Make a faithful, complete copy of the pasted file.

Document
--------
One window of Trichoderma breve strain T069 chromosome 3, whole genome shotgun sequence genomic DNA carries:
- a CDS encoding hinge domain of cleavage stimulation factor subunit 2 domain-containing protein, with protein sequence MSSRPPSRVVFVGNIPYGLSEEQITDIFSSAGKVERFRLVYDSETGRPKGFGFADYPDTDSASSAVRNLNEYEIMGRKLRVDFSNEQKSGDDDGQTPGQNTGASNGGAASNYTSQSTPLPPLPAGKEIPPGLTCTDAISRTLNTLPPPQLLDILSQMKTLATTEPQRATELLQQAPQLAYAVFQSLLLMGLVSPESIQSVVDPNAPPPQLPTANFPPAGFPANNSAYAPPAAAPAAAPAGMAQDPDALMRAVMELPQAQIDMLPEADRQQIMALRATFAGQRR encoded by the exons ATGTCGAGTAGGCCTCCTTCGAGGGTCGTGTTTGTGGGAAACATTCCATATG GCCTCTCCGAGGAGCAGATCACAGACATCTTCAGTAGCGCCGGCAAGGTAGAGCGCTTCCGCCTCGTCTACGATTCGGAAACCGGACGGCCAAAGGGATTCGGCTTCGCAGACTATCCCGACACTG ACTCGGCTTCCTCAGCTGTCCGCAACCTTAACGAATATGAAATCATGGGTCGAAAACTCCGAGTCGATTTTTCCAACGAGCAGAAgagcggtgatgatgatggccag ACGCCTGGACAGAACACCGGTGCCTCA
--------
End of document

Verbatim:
One window of Trichoderma breve strain T069 chromosome 3, whole genome shotgun sequence genomic DNA carries:
- a CDS encoding hinge domain of cleavage stimulation factor subunit 2 domain-containing protein, with protein sequence MSSRPPSRVVFVGNIPYGLSEEQITDIFSSAGKVERFRLVYDSETGRPKGFGFADYPDTDSASSAVRNLNEYEIMGRKLRVDFSNEQKSGDDDGQTPGQNTGASNGGAASNYTSQSTPLPPLPAGKEIPPGLTCTDAISRTLNTLPPPQLLDILSQMKTLATTEPQRATELLQQAPQLAYAVFQSLLLMGLVSPESIQSVVDPNAPPPQLPTANFPPAGFPANNSAYAPPAAAPAAAPAGMAQDPDALMRAVMELPQAQIDMLPEADRQQIMALRATFAGQRR encoded by the exons ATGTCGAGTAGGCCTCCTTCGAGGGTCGTGTTTGTGGGAAACATTCCATATG GCCTCTCCGAGGAGCAGATCACAGACATCTTCAGTAGCGCCGGCAAGGTAGAGCGCTTCCGCCTCGTCTACGATTCGGAAACCGGACGGCCAAAGGGATTCGGCTTCGCAGACTATCCCGACACTG ACTCGGCTTCCTCAGCTGTCCGCAACCTTAACGAATATGAAATCATGGGTCGAAAACTCCGAGTCGATTTTTCCAACGAGCAGAAgagcggtgatgatgatggccag ACGCCTGGACAGAACACCGGTGCCTCA